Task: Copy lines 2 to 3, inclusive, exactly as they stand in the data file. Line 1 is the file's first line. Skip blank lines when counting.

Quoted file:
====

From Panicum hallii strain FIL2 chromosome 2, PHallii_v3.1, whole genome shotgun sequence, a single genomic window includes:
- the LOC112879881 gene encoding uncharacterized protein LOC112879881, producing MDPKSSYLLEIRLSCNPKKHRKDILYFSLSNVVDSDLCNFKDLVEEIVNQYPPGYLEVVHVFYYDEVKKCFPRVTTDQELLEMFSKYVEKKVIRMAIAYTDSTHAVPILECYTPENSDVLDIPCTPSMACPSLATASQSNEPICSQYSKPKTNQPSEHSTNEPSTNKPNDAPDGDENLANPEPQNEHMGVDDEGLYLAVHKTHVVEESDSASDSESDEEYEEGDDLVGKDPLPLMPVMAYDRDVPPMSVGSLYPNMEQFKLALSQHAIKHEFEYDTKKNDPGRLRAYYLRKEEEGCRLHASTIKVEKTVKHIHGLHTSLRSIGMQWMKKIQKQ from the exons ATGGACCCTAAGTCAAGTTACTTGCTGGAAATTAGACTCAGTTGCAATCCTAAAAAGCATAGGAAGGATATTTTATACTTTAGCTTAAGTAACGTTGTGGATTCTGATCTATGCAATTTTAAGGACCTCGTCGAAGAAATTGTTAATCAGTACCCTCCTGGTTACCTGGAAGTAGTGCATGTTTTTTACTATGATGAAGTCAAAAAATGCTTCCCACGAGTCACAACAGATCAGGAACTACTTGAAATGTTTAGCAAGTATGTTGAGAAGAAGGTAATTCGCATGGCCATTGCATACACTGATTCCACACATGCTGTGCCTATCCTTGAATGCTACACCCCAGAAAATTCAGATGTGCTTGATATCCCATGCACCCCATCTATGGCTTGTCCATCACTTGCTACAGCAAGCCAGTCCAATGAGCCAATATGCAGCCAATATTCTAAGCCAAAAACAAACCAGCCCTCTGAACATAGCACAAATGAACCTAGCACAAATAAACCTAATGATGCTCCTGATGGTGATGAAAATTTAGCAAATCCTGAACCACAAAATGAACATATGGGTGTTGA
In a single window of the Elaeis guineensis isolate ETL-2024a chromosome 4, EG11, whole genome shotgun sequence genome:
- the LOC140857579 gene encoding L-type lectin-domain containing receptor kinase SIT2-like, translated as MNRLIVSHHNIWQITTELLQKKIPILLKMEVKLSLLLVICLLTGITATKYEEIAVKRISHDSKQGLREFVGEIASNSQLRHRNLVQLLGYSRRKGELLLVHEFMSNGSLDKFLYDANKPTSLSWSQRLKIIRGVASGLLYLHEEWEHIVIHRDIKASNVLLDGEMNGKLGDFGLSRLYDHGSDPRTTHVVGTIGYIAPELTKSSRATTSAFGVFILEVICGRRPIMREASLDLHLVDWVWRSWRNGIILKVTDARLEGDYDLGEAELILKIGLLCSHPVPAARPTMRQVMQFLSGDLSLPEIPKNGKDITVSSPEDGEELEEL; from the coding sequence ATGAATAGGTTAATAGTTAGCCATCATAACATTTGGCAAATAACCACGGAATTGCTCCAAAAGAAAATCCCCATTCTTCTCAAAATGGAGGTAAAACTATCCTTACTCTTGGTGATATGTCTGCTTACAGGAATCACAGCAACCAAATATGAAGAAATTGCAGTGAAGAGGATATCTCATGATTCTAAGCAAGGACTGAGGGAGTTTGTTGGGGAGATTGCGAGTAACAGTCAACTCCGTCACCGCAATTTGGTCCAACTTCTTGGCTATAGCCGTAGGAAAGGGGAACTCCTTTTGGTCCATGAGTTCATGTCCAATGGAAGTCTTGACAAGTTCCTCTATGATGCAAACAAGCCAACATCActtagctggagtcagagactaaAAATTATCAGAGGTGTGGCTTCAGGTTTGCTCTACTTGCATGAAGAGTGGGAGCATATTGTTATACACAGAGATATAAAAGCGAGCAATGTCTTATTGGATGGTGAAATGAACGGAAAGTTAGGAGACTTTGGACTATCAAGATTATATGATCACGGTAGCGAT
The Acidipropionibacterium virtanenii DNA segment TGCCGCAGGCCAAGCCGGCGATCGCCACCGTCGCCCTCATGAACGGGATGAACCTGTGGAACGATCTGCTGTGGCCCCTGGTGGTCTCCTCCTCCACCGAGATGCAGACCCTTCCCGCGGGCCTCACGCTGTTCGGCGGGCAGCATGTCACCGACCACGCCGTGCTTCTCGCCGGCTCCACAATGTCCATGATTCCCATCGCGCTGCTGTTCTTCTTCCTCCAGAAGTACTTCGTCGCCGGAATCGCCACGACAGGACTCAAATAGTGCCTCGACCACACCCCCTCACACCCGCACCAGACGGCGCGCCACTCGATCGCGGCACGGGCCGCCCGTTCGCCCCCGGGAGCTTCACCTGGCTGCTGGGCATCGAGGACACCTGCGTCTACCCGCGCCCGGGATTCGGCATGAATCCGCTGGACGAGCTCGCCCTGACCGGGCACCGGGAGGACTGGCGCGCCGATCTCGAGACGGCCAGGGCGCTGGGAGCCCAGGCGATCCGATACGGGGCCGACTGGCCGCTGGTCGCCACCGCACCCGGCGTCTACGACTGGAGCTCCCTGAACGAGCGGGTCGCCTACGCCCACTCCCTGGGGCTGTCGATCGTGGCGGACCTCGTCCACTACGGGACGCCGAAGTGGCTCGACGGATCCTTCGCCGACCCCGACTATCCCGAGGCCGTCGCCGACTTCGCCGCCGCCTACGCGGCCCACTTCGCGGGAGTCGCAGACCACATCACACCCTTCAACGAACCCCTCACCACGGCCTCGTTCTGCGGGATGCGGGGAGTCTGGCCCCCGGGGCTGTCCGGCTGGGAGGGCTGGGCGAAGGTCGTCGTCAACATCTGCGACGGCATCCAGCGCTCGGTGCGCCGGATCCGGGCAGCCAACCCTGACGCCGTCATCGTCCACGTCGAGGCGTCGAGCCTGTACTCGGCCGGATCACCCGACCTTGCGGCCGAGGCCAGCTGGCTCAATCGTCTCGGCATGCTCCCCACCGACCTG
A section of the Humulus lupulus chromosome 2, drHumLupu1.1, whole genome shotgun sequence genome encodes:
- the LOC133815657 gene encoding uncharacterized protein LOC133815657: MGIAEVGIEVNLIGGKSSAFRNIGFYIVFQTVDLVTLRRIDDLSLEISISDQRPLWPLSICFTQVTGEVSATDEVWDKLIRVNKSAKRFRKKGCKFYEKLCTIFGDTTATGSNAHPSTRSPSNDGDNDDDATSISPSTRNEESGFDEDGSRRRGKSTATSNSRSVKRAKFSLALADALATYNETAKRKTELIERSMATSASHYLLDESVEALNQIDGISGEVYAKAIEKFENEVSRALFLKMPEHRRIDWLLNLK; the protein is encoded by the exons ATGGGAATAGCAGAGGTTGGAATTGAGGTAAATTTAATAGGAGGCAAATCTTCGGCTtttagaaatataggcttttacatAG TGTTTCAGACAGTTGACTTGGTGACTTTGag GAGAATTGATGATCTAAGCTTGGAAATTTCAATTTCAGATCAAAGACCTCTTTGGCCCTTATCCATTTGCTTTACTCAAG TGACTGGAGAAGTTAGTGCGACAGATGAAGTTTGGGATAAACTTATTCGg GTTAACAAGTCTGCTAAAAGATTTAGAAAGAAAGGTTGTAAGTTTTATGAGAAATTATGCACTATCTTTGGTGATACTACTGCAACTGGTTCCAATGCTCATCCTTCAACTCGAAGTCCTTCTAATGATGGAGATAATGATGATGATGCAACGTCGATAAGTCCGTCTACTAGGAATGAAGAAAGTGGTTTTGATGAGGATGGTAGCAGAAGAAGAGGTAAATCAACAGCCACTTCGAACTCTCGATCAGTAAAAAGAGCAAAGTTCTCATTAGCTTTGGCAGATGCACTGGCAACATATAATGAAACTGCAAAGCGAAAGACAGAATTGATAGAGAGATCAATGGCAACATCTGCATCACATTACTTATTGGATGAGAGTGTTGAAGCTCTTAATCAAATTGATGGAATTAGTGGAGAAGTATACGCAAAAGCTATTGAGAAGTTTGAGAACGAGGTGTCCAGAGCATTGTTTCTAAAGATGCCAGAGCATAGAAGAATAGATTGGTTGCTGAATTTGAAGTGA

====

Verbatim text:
- the LOC112879881 gene encoding uncharacterized protein LOC112879881, producing MDPKSSYLLEIRLSCNPKKHRKDILYFSLSNVVDSDLCNFKDLVEEIVNQYPPGYLEVVHVFYYDEVKKCFPRVTTDQELLEMFSKYVEKKVIRMAIAYTDSTHAVPILECYTPENSDVLDIPCTPSMACPSLATASQSNEPICSQYSKPKTNQPSEHSTNEPSTNKPNDAPDGDENLANPEPQNEHMGVDDEGLYLAVHKTHVVEESDSASDSESDEEYEEGDDLVGKDPLPLMPVMAYDRDVPPMSVGSLYPNMEQFKLALSQHAIKHEFEYDTKKNDPGRLRAYYLRKEEEGCRLHASTIKVEKTVKHIHGLHTSLRSIGMQWMKKIQKQ from the exons ATGGACCCTAAGTCAAGTTACTTGCTGGAAATTAGACTCAGTTGCAATCCTAAAAAGCATAGGAAGGATATTTTATACTTTAGCTTAAGTAACGTTGTGGATTCTGATCTATGCAATTTTAAGGACCTCGTCGAAGAAATTGTTAATCAGTACCCTCCTGGTTACCTGGAAGTAGTGCATGTTTTTTACTATGATGAAGTCAAAAAATGCTTCCCACGAGTCACAACAGATCAGGAACTACTTGAAATGTTTAGCAAGTATGTTGAGAAGAAGGTAATTCGCATGGCCATTGCATACACTGATTCCACACATGCTGTGCCTATCCTTGAATGCTACACCCCAGAAAATTCAGATGTGCTTGATATCCCATGCACCCCATCTATGGCTTGTCCATCACTTGCTACAGCAAGCCAGTCCAATGAGCCAATATGCAGCCAATATTCTAAGCCAAAAACAAACCAGCCCTCTGAACATAGCACAAATGAACCTAGCACAAATAAACCTAATGATGCTCCTGATGGTGATGAAAATTTAGCAAATCCTGAACCACAAAATGAACATATGGGTGTTGA
In a single window of the Elaeis guineensis isolate ETL-2024a chromosome 4, EG11, whole genome shotgun sequence genome: